United States District Court, W.D. Missouri.
ORDER (1) GRANTING DEFENDANTS' MOTIONS TO
DISMISS, (2) DENYING AS MOOT PLAINTIFF'S MOTION FOR
SUMMARY JUDGMENT, AND (3) DENYING AS MOOT DEFENDANTS'
MOTION TO STAY SUMMARY JUDGMENT PROCEEDINGS
ROSEANN A. KETCHMARK, JUDGE
the Court is Defendants John Mino, Carol Mino, and Mino Farms
(“Mino Defendants”) Motion to Dismiss (doc. 24),
requesting the Court to dismiss, or alternatively, to stay
this case in light of an equitable garnishment proceeding
involving the same parties that is pending in state court.
Based on the same arguments, the Wise
Defendants and the Lang Defendants have filed
separate motions to dismiss (docs. 26 & 27), which
incorporate the Mino Defendants' suggestions in support.
Also pending, Plaintiff Westfield Insurance Company
(“Westfield”) has filed a motion for summary
judgment (doc. 28); and the Lang Defendants have filed a
motion to stay summary judgment briefing and proceedings
(docs. 31), which is joined by the Mino Defendants (doc. 34)
and the Wise Defendants (doc. 35). Westfield has filed
suggestions in opposition to the motions to stay summary
judgment briefing and proceedings (doc. 37). For the reasons
that follow, the Court GRANTS Defendants' motions to
dismiss (docs. 24, 26 & 27), and DENIES as moot the
motion for summary judgment (doc. 28) and motions to stay
summary judgment briefing and proceedings (doc. 31, 34 &
case arises out of a fatal car crash involving the Lang
Defendants, their son, and Scott Popeko (a party previously
dismissed, Docket Entry (“D.E.”) 15). (Doc. 1 at
7, ¶ 25.) Popeko was allegedly driving a truck owned by
Defendant Mino Farms, Inc. to make a delivery, a trip
undertaken by Popeko as part of the joint farming operation
involving the Mino Defendants and the Wise Defendants
(including Defendant Wise Family Trust). (Doc. 1 at 7-8,
¶¶ 26-34.) In 2015, the Lang Defendants brought a
diversity action in this district for wrongful death and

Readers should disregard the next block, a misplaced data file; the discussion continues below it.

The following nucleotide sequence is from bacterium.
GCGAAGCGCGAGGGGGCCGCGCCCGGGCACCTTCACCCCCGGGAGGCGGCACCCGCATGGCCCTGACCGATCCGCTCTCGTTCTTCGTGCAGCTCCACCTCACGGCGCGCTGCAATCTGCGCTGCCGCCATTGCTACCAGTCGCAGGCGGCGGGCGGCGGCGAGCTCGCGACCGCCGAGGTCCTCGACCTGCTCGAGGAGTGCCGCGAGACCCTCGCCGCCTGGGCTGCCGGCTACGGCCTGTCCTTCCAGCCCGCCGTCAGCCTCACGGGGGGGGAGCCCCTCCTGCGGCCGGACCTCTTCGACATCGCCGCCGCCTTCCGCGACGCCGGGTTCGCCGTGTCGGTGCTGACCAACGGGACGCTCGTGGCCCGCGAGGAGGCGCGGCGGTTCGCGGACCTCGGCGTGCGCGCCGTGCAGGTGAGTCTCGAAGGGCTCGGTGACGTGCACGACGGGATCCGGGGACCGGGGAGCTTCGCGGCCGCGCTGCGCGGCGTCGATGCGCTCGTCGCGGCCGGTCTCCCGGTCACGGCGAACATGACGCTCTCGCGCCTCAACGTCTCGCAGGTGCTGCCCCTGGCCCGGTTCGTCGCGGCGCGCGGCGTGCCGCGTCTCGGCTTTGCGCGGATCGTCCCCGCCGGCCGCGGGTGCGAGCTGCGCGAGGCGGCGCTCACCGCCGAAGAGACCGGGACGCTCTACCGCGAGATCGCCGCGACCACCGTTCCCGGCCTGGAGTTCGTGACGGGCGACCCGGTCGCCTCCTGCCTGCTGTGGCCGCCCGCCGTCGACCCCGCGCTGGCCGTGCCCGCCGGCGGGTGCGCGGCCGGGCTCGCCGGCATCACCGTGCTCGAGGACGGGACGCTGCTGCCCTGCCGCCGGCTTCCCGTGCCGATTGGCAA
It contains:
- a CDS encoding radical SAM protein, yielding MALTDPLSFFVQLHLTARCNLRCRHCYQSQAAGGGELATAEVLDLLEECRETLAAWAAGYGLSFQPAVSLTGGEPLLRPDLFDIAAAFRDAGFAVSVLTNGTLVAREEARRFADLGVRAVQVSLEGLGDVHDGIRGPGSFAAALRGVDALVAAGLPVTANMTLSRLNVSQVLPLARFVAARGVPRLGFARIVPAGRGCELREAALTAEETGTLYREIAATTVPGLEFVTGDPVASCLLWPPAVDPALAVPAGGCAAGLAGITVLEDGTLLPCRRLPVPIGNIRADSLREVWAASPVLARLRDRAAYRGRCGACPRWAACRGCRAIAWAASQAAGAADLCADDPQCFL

personal claims against the Mino and Wise Defendants, among
others, seeking damages stemming from the collision, Case No.
5:15-cv-06069-DGK (“the underlying claim”). (Doc.
1-1.) In the underlying claim, the Lang Defendants allege
that the accident resulted in the death of their nine-month
old son and personal injuries to Angela Lang.
the underlying claim (Case No. 5:15-cv-06069-DGK) was still
pending, on August 3, 2016, Westfield filed the instant
action under the Declaratory Judgment Act, 28 U.S.C. §
2201, (doc. 1.). In the instant action, Westfield seeks the
interpretation of an insurance policy, (“the
Policy”), issued to Defendants Wise Enterprises, Inc.
(a party previously dismissed, D.E. 16) and Wise Family
Trust. Westfield requests this Court to declare that the
Policy provides no coverage for the underlying claim and that
Westfield has no duty to indemnify Defendants Wise
Enterprises, Inc., and Wise Family Trust for any liability in
the underlying claim.
August, the underlying claim was finally resolved. In the
following month, a Missouri state court, (Jackson County
Circuit Court of Missouri, Case No. 1616-CV22373), entered a
judgment confirming an arbitration award on the underlying
claim in favor of the Lang Defendants and against the Mino
and the Wise Defendants, to be satisfied jointly and
on October 20, 2016, the Lang Defendants, as judgment
creditors, initiated a separate equitable garnishment action
pursuant to Mo. Rev. Stat. § 379.200 in Missouri state
court, (Jackson County Circuit Court of Missouri, Case No.
1616-CV25188), in which the Lang Defendants seek to collect
insurance proceeds to satisfy their judgment from the Policy
as well as additional policies issued by another insurer,
State Farm Mutual Automobile Insurance Company (“State